The event also marked the launch of Construction Industry Standard (CIS) 27: 2019, which will help in improving safety of construction sites
CIDB has recognised 40 contractors for achieving 5-star rating Safety And Health Assessment System In Construction (SHASSIC) in conjunction with SHASSIC Day which was held for the first time recently. SHASSIC Day was organised to recognise the industry players’ stellar performance in construction safety and health practices.
This SHASSIC program is in line with the goals outlined in the core Strategic Quality, Safety and Professionalism under the Construction Industry Transformation Programme 2016-2020 (CITP), which outlines the steps for improving safety practices at construction sites. CITP’s objective is to reduce the number of accidents and deaths at the construction sites by 10% each the year starting from 2021 based on 2020’s statistics.
Currently, the death rate in the Malaysian construction industry is 13.44 deaths for every 100,000 construction workers, which is the highest compared to other industries in the country.
“However, efforts to change these statistics are not confined to one party or agency. In fact, various parties authorities, clients or project owners, consultants, employers and employees themselves play a part in ensuring that the construction site environment safe and sound,” stated Dato ‘Ir. Dr. Meor Abdul Aziz Bin Osman, the Chairman of CIDB Malaysia during his speech to commemorate the launch of SHASSIC Day. Also present were Datuk ‘Ir. Ahmad Asri Abdul Hamid, Chief Executive of CIDB Malaysia and his deputy, Datuk Ir. Elias Ismail.
SHASSIC was introduced in 2008 through the cooperation of CIDB with other agencies including the Department of Occupational Safety and Health (DOSH), the Public Works Department (JKR), Master Builders Association Malaysia (MBAM), among others. SHASSIC is a safety and health performance evaluation system that measures the Occupational Safety and Health (OSH) preparedness of contractors in a construction project or activity. With SHASSIC, OSH’s performance in the Malaysian construction industry is objectively evaluated and benchmarked against equivalent standardised systems.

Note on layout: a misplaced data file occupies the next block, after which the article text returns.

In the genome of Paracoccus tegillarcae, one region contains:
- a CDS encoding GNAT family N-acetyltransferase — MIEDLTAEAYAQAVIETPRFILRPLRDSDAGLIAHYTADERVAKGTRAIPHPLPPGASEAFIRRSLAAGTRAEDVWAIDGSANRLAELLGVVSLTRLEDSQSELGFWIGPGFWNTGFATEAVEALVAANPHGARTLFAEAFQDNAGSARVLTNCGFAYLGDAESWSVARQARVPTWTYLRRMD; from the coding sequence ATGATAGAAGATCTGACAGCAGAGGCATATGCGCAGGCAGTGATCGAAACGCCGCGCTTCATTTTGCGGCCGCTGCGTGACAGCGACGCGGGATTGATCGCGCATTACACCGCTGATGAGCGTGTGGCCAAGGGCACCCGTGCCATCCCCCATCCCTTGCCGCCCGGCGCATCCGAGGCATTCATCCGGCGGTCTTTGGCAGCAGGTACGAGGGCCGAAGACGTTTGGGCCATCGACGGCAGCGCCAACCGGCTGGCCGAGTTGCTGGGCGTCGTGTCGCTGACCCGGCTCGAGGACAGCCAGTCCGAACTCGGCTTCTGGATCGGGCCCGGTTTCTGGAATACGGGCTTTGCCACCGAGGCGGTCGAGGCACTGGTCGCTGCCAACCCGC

“Based on their SHASSIC scores, industry players can identify their respective levels of OSH practices. In order to help industry players improve their level of OSH practices, several special trainings or corrective actions can be arranged to assist contractors and their employees improve on-site safety and health management.
“Through this initiative, it is hoped that the occurrence of construction related accidents will be reduced and the quality and well-being of people working in the industry can be enhanced,” said Datuk ‘Ir. Ahmad Asri Abdul Hamid, Chief Executive CIDB Malaysia.
In conjunction with the momentous event, the then Minister of Works also launched Construction Industry Standards Construction (CIS) 27: 2019 Occupational Safety and Health – Specification and Bill of Quantities (BQ) for Construction Works. These standards detail the necessary OSH requirements that needed to be taken into account when calculating the costs of running a project. This ensures that the project has sufficient provisions to manage the OSH aspects on-site.
Companies that include the OSH implementation costs in the Bill of Quantities (BQ) may run the risk of losing the tender due to their higher price compared to those who choose to omit OSH-related expenses when bidding for a project. To prevent this from occurring, project owners or clients may refer to CIS 27: 2019 to verify if the OSH expenses quoted in the tender bids are reasonable when implementing OSH in their projects. This is to ensure all contractors have sufficient allocation to implement OSH on-site, comply with the legal requirements and commit to good practices in an effort to reduce the rate of construction-related accidents.
“I believe that the long-term implementation of SHASSIC coupled with the use of CIS 27: 2019 will help inculcate a culture of quality, safety and professionalism in the construction industry, in line with CITP’s goals,” said Dato ‘Ir. Dr. Meor Abdul Aziz.